18 May 2015

Recent European, U.S. Financial Crises Were at Base
Very Different, Macroeconomic Conferees Are Told

Mark L.J. Wright (above) of the Federal Reserve Bank of Chicago and his colleagues looked into the financial crises of 2009 in research for the NBER’s 30th Annual Conference on Macroeconomics. They found that the EU had an external debt crisis, the U.S. a public debt crisis, and Canada no crisis at all. They presented their findings at the conference, which was held in Cambridge April 17-18.

Full texts, videos of presentations and brief interviews with researchers are posted.

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22 May 2015

Productivity, Safety, and Regulation in Coal Mining

Coal mining is a dangerous occupation where the level of resources devoted to mine safety may affect both output and fatalities. Gautam Gowrisankaran, Charles He, Eric A. Lutz, and Jefferey L. Burgess explore the tradeoffs between mineral output and safety; they find that government inspections and penalties increase after mine fatalities, causing accident rates and productivity both to decline.

21 May 2015

Retail Access and Food Purchases Across the Socioeconomic Spectrum

Socioeconomic disparities in nutrition will largely remain intact even if access to healthy foods is improved in underserved areas, according to an analysis by Jessie Handbury, Ilya Rahkovsky, and Molly Schnell. They find that the nutritional quality of purchases by low-income, low-education households change very little when new stores enter or when existing stores change product offerings. Even in the same store, more-educated households purchase more healthful foods.
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Bulletin on Aging and Health: 2015, No.1

Why is Infant Mortality Higher
in the U.S. than in Other Developed Countries?

There are numerous theories as to why the infant mortality rate is higher in the United States than in other countries, ranging from reporting differences for infants born near the threshold of viability to higher death rates in the first year of life. To quantify the importance of these potential sources of higher mortality, Alice Chen, Emily Oster, and Heidi Williams combine natality microdata from the U.S. with similar data from Finland, which has one of the lowest infant mortality rates in the world, and Austria, where the rate is similar to much of the rest of continental Europe. Their working paper is featured in the latest edition of the NBER's Bulletin on Aging and Health.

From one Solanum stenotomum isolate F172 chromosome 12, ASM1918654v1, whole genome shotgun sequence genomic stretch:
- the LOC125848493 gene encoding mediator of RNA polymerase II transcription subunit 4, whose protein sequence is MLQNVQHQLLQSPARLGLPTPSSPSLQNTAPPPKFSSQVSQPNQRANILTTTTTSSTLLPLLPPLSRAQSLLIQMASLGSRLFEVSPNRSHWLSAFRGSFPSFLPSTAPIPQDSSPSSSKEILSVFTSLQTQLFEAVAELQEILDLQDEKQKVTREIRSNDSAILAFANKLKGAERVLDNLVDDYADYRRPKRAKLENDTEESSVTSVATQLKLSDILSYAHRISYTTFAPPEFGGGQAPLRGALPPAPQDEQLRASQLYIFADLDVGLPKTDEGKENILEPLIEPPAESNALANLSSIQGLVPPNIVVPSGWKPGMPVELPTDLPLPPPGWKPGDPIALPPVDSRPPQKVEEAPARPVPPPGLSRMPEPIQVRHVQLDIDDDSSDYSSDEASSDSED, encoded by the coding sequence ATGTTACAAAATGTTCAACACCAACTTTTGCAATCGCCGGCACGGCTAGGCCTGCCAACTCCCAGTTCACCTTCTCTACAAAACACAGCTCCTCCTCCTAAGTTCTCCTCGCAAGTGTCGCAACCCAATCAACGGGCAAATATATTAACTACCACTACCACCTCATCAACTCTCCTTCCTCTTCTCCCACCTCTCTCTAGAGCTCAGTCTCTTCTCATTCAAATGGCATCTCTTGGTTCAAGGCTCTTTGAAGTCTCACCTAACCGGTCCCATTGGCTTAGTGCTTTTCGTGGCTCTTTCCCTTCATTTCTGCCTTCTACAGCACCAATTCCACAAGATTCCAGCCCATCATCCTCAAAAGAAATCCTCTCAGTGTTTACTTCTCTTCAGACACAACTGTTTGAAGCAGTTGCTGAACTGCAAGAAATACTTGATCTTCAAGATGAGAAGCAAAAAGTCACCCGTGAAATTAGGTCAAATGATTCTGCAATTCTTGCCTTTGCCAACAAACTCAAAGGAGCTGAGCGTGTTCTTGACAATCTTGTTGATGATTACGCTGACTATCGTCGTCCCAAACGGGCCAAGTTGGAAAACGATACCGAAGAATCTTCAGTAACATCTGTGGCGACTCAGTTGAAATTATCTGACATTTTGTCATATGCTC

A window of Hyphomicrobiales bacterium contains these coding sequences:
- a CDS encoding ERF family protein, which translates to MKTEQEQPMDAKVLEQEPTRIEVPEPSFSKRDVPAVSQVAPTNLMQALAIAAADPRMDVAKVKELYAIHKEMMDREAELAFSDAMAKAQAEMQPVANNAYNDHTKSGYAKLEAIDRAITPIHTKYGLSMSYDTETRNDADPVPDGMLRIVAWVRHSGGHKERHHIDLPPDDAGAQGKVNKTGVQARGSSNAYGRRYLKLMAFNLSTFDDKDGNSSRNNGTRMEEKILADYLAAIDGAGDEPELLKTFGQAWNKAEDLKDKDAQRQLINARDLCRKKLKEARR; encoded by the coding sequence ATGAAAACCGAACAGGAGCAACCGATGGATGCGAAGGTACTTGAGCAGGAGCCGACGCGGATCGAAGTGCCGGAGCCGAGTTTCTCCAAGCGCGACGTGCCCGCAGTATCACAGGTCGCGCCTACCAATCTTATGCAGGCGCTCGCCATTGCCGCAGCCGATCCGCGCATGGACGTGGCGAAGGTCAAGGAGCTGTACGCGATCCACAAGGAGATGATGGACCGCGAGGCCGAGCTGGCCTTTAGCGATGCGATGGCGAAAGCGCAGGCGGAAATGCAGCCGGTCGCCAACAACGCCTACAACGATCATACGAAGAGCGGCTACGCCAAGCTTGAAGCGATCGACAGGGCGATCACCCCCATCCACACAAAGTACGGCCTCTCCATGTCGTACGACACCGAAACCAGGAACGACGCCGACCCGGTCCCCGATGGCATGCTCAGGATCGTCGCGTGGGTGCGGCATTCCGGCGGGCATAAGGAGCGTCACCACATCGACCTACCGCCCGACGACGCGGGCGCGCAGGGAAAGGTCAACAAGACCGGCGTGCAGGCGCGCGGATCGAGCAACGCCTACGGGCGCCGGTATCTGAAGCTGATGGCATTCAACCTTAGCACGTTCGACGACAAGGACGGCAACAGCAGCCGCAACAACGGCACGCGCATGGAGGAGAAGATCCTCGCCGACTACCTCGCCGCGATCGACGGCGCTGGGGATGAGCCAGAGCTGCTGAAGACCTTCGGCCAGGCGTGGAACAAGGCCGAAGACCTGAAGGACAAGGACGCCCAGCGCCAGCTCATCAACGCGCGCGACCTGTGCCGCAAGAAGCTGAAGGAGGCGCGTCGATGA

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New in the NBER Digest

Rising Macroeconomic Volatility Associated
with Increases in Foreign Assets Holdings

The more volatile a nation's economy relative to its partners, the more resources its residents choose to hold in foreign assets, according to research reported in The NBER Digest. The May issue also features studies of the dynamics of momentum trading, the outcomes of childhood Medicaid eligibility, the results of NIH funding of biomedical research, the employment effects of recession, and the spread of residential segregation in the U.S.

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or Read online

The Economics of African-American
Well-Being in the 19th-Century South

 In The Color Factor, Howard Bodenhorn has written the first full-length study of how color intersected with polity, society and economy in the 19th-century South. His NBER monograph, just published by Oxford University Press, compiles empirical economic research on plantation life, and pulls together and expands on previous research on the connection between color, wealth, and health. Publication date is June 1, but copies are now available here  
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